Thinking about, planning or attempting suicide
Other features of bipolar disorder
Signs and symptoms of bipolar I and bipolar II disorders may include other features, such as anxious distress, melancholy, psychosis or others. The timing of symptoms may include diagnostic labels such as mixed or rapid cycling. In addition, bipolar symptoms may occur during pregnancy or change with the seasons.
Symptoms in children and teens
Symptoms of bipolar disorder can be difficult to identify in children and teens. It’s often hard to tell whether these are normal ups and downs, the results of stress or trauma, or signs of a mental health problem other than bipolar disorder.
Children and teens may have distinct major depressive or manic or hypomanic episodes, but the pattern can vary from that of adults with bipolar disorder. And moods can rapidly shift during episodes. Some children may have periods without mood symptoms between episodes.
The most prominent signs of bipolar disorder in children and teenagers may include severe mood swings that are different from their usual mood swings.
When to see a doctor
Despite the mood extremes, people with bipolar disorder often don’t recognize how much their emotional instability disrupts their lives and the lives of their loved ones and don’t get the treatment they need.
And if you’re like some people with bipolar disorder, you may enjoy the feelings of euphoria and cycles of being more productive. However, this euphoria is always followed by an emotional crash that can leave you depressed, worn out — and perhaps in financial, legal or relationship trouble.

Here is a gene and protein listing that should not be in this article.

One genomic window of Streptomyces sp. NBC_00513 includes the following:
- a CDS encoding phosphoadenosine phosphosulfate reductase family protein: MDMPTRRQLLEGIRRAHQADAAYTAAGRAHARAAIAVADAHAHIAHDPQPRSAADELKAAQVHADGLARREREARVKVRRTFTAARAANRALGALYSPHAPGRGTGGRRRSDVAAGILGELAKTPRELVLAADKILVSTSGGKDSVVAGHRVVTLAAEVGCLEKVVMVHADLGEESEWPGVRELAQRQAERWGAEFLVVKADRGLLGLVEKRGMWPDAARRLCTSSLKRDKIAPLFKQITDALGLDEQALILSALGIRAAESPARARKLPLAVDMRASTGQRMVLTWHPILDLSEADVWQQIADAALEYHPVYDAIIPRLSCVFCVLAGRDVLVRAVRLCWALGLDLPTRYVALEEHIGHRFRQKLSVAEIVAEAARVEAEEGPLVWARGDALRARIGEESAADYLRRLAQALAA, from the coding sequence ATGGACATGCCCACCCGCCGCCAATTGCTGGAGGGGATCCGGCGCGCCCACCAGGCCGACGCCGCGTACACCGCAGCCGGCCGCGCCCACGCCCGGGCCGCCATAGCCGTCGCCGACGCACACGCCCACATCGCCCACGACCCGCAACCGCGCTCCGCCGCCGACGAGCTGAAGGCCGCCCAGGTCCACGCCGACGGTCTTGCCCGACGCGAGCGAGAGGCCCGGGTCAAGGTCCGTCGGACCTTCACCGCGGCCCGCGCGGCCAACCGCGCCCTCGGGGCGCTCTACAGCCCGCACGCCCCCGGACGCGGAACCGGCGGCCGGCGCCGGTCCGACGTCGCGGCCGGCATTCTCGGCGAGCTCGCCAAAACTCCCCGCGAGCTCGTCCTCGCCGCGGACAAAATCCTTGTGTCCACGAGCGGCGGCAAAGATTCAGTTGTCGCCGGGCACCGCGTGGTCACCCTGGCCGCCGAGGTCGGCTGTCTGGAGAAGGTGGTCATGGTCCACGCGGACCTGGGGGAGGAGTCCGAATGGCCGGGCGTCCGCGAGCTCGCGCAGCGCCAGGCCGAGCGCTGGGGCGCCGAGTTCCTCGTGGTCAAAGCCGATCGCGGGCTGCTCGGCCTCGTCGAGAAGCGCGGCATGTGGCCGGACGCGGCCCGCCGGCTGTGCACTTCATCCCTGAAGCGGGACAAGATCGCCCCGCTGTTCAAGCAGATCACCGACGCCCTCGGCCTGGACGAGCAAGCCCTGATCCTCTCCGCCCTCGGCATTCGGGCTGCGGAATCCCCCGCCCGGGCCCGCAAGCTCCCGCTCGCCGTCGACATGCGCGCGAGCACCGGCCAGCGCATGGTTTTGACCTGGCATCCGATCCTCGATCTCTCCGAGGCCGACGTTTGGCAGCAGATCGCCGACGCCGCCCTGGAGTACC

If you have any symptoms of depression or mania, see your doctor or mental health professional. Bipolar disorder doesn’t get better on its own. Getting treatment from a mental health professional with experience in bipolar disorder can help you get your symptoms under control.
When to get emergency help
Suicidal thoughts and behavior are common among people with bipolar disorder. If you have thoughts of hurting yourself, call 911 or your local emergency number immediately, go to an emergency room, or confide in a trusted relative or friend. Or contact a suicide hotline. In the U.S., call or text 988 to reach the 988 Suicide & Crisis Lifeline, available 24 hours a day, seven days a week. Or use the Lifeline Chat. Services are free and confidential.
If you have a loved one who is in danger of suicide or has made a suicide attempt, make sure someone stays with that person. Call 911 or your local emergency number immediately. Or, if you think you can do so safely, take the person to the nearest hospital emergency room.
The exact cause of bipolar disorder is unknown, but several factors may be involved, such as:
Biological differences. People with bipolar disorder appear to have physical changes in their brains. The significance of these changes is still uncertain but may eventually help pinpoint causes.
Genetics. Bipolar disorder is more common in people who have a first-degree relative, such as a sibling or parent, with the condition. Researchers are trying to find genes that may be involved in causing bipolar disorder.
Factors that may increase the risk of developing bipolar disorder or act as a trigger for the first episode include:
Having a first-degree relative, such as a parent or sibling, with bipolar disorder
Periods of high stress, such as the death of a loved one or other traumatic event
Drug or alcohol abuse
Left untreated, bipolar disorder can result in serious problems that affect every area of your life, such as:
Problems related to drug and alcohol use
Suicide or suicide attempts
Legal or financial problems
Poor work or school performance
If you have bipolar disorder, you may also have another health condition that needs to be treated along with bipolar disorder. Some conditions can worsen bipolar disorder symptoms or make treatment less successful. Examples include: